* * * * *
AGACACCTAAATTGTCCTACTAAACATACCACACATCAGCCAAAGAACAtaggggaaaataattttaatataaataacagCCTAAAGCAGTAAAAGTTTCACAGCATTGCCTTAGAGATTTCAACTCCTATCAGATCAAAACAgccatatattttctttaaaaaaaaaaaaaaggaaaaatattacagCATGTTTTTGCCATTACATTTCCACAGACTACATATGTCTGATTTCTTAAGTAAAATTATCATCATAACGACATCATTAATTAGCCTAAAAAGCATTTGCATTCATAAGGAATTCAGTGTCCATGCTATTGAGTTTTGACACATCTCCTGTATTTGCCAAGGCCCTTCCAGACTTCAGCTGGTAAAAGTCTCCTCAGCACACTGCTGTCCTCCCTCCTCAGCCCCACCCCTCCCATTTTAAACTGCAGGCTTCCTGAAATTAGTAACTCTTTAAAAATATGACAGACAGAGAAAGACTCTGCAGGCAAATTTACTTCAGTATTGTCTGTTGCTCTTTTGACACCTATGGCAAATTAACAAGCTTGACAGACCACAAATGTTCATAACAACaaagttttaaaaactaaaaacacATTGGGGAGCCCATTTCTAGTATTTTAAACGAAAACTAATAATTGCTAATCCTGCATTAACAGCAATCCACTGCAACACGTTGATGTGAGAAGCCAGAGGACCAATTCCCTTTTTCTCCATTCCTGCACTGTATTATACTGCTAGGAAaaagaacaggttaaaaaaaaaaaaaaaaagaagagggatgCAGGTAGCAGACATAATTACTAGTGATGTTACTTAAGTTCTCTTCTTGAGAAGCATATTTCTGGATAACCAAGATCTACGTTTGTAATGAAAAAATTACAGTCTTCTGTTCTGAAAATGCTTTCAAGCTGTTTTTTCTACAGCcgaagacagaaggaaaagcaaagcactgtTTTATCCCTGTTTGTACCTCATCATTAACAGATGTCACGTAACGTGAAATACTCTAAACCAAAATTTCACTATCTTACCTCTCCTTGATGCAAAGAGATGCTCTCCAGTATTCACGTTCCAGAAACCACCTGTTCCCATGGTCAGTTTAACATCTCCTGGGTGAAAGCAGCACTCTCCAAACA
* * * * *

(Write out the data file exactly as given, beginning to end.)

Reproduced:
AGACACCTAAATTGTCCTACTAAACATACCACACATCAGCCAAAGAACAtaggggaaaataattttaatataaataacagCCTAAAGCAGTAAAAGTTTCACAGCATTGCCTTAGAGATTTCAACTCCTATCAGATCAAAACAgccatatattttctttaaaaaaaaaaaaaaggaaaaatattacagCATGTTTTTGCCATTACATTTCCACAGACTACATATGTCTGATTTCTTAAGTAAAATTATCATCATAACGACATCATTAATTAGCCTAAAAAGCATTTGCATTCATAAGGAATTCAGTGTCCATGCTATTGAGTTTTGACACATCTCCTGTATTTGCCAAGGCCCTTCCAGACTTCAGCTGGTAAAAGTCTCCTCAGCACACTGCTGTCCTCCCTCCTCAGCCCCACCCCTCCCATTTTAAACTGCAGGCTTCCTGAAATTAGTAACTCTTTAAAAATATGACAGACAGAGAAAGACTCTGCAGGCAAATTTACTTCAGTATTGTCTGTTGCTCTTTTGACACCTATGGCAAATTAACAAGCTTGACAGACCACAAATGTTCATAACAACaaagttttaaaaactaaaaacacATTGGGGAGCCCATTTCTAGTATTTTAAACGAAAACTAATAATTGCTAATCCTGCATTAACAGCAATCCACTGCAACACGTTGATGTGAGAAGCCAGAGGACCAATTCCCTTTTTCTCCATTCCTGCACTGTATTATACTGCTAGGAAaaagaacaggttaaaaaaaaaaaaaaaaagaagagggatgCAGGTAGCAGACATAATTACTAGTGATGTTACTTAAGTTCTCTTCTTGAGAAGCATATTTCTGGATAACCAAGATCTACGTTTGTAATGAAAAAATTACAGTCTTCTGTTCTGAAAATGCTTTCAAGCTGTTTTTTCTACAGCcgaagacagaaggaaaagcaaagcactgtTTTATCCCTGTTTGTACCTCATCATTAACAGATGTCACGTAACGTGAAATACTCTAAACCAAAATTTCACTATCTTACCTCTCCTTGATGCAAAGAGATGCTCTCCAGTATTCACGTTCCAGAAACCACCTGTTCCCATGGTCAGTTTAACATCTCCTGGGTGAAAGCAGCACTCTCCAAACA